• things may be associated with data at different addresses within a data space
    • Unfortunately, URIs identifying things are generally referred to as ?non-information resources? in AWWW parlance
      • Entity or Object IDs, or Data Source Names, are preferable terms
  4. Deployment Challenges: We?ve established that the Semantic Web and Linked Data require:
    • Data access with unambiguous naming
    • Data (de)reference with ambiguous association
    • Or put another way, we need mechanisms for an HTTP server to:
      • Answer the question ?Does this URI identify a (physical) document resource or an (RDF based) abstract entity/thing??
      • Provide alternative representations of an entity/thing
  5. Deployment Challenge Resolution: Two solutions proposed by the SemWeb? Community:
    • Distinguish resource type through URL formats
      • ?Hash? vs ?slash? URLs
    • Content negotiation with URL rewriting
  6. ?Hash? vs ?Slash? URLs:
  7. Content Negotiation - Example:
    1. HTTP Request:
      • HTML browser requests a HTML/XHTML document in English or French

        GET /whitepapers/data_mngmnt HTTP/1.1 Host: www.openlinksw.com Accept: text/html, application/xhtml+xml Accept-Language: en, fr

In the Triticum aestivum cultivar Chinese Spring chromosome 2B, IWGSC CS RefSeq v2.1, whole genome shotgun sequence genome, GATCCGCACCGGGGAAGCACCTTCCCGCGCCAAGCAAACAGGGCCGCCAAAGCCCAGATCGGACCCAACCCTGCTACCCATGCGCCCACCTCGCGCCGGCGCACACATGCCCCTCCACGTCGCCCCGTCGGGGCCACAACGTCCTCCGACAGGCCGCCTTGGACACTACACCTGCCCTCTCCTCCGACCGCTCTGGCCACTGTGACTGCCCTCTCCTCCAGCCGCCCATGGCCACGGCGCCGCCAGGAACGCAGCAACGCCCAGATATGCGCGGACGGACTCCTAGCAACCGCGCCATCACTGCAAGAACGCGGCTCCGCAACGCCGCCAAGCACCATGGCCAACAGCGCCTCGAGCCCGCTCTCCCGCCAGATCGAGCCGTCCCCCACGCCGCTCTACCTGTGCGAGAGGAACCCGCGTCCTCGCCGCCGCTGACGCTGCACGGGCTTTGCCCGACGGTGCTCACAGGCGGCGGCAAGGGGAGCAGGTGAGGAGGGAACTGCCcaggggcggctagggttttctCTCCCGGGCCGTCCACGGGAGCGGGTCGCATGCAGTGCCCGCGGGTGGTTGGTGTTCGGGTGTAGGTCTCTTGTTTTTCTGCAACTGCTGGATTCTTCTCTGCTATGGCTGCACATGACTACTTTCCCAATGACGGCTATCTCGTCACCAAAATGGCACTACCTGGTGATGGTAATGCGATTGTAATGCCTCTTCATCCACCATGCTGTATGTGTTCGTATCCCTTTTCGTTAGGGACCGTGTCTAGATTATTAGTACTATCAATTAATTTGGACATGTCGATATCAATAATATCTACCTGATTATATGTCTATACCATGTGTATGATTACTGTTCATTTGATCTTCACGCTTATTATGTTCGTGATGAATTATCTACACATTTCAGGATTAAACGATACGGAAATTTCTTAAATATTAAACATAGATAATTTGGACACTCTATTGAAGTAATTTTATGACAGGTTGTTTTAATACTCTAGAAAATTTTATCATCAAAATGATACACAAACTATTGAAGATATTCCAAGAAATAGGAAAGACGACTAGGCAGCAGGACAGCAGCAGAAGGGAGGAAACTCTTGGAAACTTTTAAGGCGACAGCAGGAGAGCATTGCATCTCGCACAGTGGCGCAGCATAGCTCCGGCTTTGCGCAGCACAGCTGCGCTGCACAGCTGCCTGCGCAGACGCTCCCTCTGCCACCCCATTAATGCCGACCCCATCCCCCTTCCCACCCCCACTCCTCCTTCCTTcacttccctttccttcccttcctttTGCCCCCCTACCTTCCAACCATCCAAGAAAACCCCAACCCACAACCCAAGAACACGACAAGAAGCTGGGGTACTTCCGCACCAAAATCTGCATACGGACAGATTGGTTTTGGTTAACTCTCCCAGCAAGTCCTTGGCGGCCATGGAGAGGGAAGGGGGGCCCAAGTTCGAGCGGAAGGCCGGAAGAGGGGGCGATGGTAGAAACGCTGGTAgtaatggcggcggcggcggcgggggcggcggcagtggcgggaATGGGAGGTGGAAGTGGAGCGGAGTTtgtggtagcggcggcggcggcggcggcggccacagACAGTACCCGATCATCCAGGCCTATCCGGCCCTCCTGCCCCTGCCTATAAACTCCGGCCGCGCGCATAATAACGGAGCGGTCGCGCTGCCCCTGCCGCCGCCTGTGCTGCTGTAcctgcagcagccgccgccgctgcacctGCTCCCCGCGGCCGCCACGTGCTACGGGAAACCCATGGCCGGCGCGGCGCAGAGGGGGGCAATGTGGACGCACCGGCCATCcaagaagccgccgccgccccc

• Accept header indicates preferred MIME types
        • RDF browser might instead stipulate a MIME type of application/rdf+xml or application/rdf+n3
    2. HTTP Response:
      • Server redirects to a URL where the appropriate version can be found

        HTTP/1.1 302 Found Location: http://www.openlinksw.com/whitepapers/data_mngmnt.en.html

    • Redirect is indicated by HTTP status code 302 (Found)?
    • Client then sends another HTTP request to the new URL
    • HTTP defines several 3xx status codes for redirection
  8. Deploying Linked Data Using Virtuoso:
    • Virtuoso?s approach is to implement the generic solution outlined so far, using
      • Content negotiation
      • URL rewriting
    • Virtuoso includes a Rules-based URL Rewriter
    • Can be used to inject Semantic Web data into the Document Web
  9. URL Rewriting Example:
    • URI dereferenced by RDF browser client

      <http://demo.openlinksw.com/Northwind/Customer/ALFKI> or <http://demo.openlinksw.com/Northwind/Customer/ALFKI#this>

    • becomes after rewriting (omitting URL encoding)?

      /sparql?query = CONSTRUCT { <http://demo.openlinksw.com/Northwind/Customer/ALFKI#this> ?p ?o } FROM <http://demo.openlinksw.com/Northwind/> WHERE { <http://demo.openlinksw.com/Northwind/Customer/ALFKI#this> ?p ?o }

  10. URL Rewriting for iSparql:
    • iSparql Query Builder: e.g.Browsing Linked Data View:


    • Dereferencing: